Q+A with Christena Cleveland: 'I Felt for the First Time—I'm Not Alone'

What everyone needs to know about supporting women of color at conferences and in churches.
Q+A with Christena Cleveland: 'I Felt for the First Time—I'm Not Alone'
Image: Carolyn Scott

If you’re a woman of color who works in or serves with an evangelical organization, you’re probably used to being the only one who shares your gender and background. The overwhelming majority of evangelical organizations, colleges, and churches are run and often staffed by white men (and to a lesser extent white women). Conference speaker lists and book award lists can look similarly homogenous. Dealing with the patronizing or ignorant remarks of well-meaning coworkers and people who “don’t see color” may leave you exhausted.

Enter the Women of Color retreat: Organized for the first time last year by Duke Divinity School professor Christena Cleveland and McAfee School of Theology professor Chanequa Walker-Barnes, the 24-hour program is designed to encourage and support women of color of faith. This year’s conference will be held this weekend in Los Angeles at the conclusion of the Christian Community Development Association (CCDA) conference. (More info here.)

“So much of the work that we do, the battles that we face, and the quandaries that we find ourselves in, we’re doing it isolated, because we’re each called to different organizations,” Cleveland recently told CT.

Last year’s retreat was a welcome break from that reality.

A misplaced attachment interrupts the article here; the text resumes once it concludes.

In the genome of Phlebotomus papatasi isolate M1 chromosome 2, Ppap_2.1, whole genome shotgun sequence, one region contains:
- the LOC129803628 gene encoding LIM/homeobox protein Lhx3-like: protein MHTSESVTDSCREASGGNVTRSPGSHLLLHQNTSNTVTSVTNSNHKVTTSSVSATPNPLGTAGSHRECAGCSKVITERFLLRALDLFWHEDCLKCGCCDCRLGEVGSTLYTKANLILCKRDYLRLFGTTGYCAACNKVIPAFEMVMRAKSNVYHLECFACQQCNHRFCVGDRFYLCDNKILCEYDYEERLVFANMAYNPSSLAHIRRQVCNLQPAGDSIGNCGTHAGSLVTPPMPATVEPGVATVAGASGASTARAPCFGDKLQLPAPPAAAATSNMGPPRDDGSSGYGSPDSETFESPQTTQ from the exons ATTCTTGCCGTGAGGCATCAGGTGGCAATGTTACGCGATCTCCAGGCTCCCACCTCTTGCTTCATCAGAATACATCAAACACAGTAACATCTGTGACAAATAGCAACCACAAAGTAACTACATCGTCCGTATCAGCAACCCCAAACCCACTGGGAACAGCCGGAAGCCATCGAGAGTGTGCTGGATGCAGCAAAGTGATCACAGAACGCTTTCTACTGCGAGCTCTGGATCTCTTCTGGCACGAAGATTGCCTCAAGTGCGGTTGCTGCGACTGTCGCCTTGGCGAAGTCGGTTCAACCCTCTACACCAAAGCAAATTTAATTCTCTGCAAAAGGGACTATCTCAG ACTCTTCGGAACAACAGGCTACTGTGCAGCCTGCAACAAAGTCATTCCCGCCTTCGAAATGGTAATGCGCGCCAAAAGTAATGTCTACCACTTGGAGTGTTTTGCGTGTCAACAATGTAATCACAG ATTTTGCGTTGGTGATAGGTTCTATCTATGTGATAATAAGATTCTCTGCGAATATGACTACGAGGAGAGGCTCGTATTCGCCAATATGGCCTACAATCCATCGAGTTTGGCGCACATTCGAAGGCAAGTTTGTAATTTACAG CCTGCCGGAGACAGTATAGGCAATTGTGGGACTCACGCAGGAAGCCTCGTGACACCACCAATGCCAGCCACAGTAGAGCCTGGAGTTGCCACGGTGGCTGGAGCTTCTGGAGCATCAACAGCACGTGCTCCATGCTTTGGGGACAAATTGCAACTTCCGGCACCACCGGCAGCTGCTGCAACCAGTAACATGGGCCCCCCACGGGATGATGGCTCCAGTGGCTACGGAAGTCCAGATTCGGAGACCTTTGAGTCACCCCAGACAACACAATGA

“It was powerful to walk into the room and know that I was at home. It wasn’t just, Oh I read an article that really encouraged me. It was, This person is sitting right next to me. We are holding hands and talking about life together.

Cleveland, the author of Disunity in Christ, recently discussed with Lee her vision for the retreat, whether its model can be used at other Christian conferences, and how church leaders and laypeople can support women of color.

Where did the idea for this conference come from?

When I read Dr. Chanequa Walker-Barnes’ Too Heavy a Yoke two years ago, it changed my life because it was the first time anyone had theologically and sociologically laid out why black women are always so tired, why black women are always beat down by society, and how we ourselves participate by saying yes to everything. Although I didn’t know her at the time, I reached out to Dr. Chanequa and said, “Hey, we’ve got to start talking. We’ve got to put on a retreat. We’ve got to do something.”

Why does this conference exist?

This particular retreat is meeting a need. These are spaces where we as women of color can come together and share our realities and our causes. Last year, there were lots of young women and I thought, Man, I wish I had had that in my early 20s. I thought I was all alone in the world trying to make a difference around race and justice. It was beautiful to see the different generations and the different ethnicities.

This retreat made a lot of white people uncomfortable, which is all the more reason why there needs to be a women of color retreat. I’ve heard people ask, “Why don’t white women get to be invited?” The idea that there’s something specific for women of color unsettles them, without realizing how much is already about them.

How did you organize this year’s conference?

Our goal is that people come out of the retreat affirmed in who they are as women of color of faith. The whole retreat is scheduled around giving people opportunities to connect with each other. We have time for women to gather with those who share their ethnic background. There’s a group for Asian women, black women, Hispanic/Latina women, native women, and multiracial and multiethnic women.

What made last year’s conference meaningful?

I remember showing up to the retreat and seeing all these women who resonated with my experience—who loved God, loved people, and loved people different than them and wanted to do the right thing. I felt for the first time I’m not alone.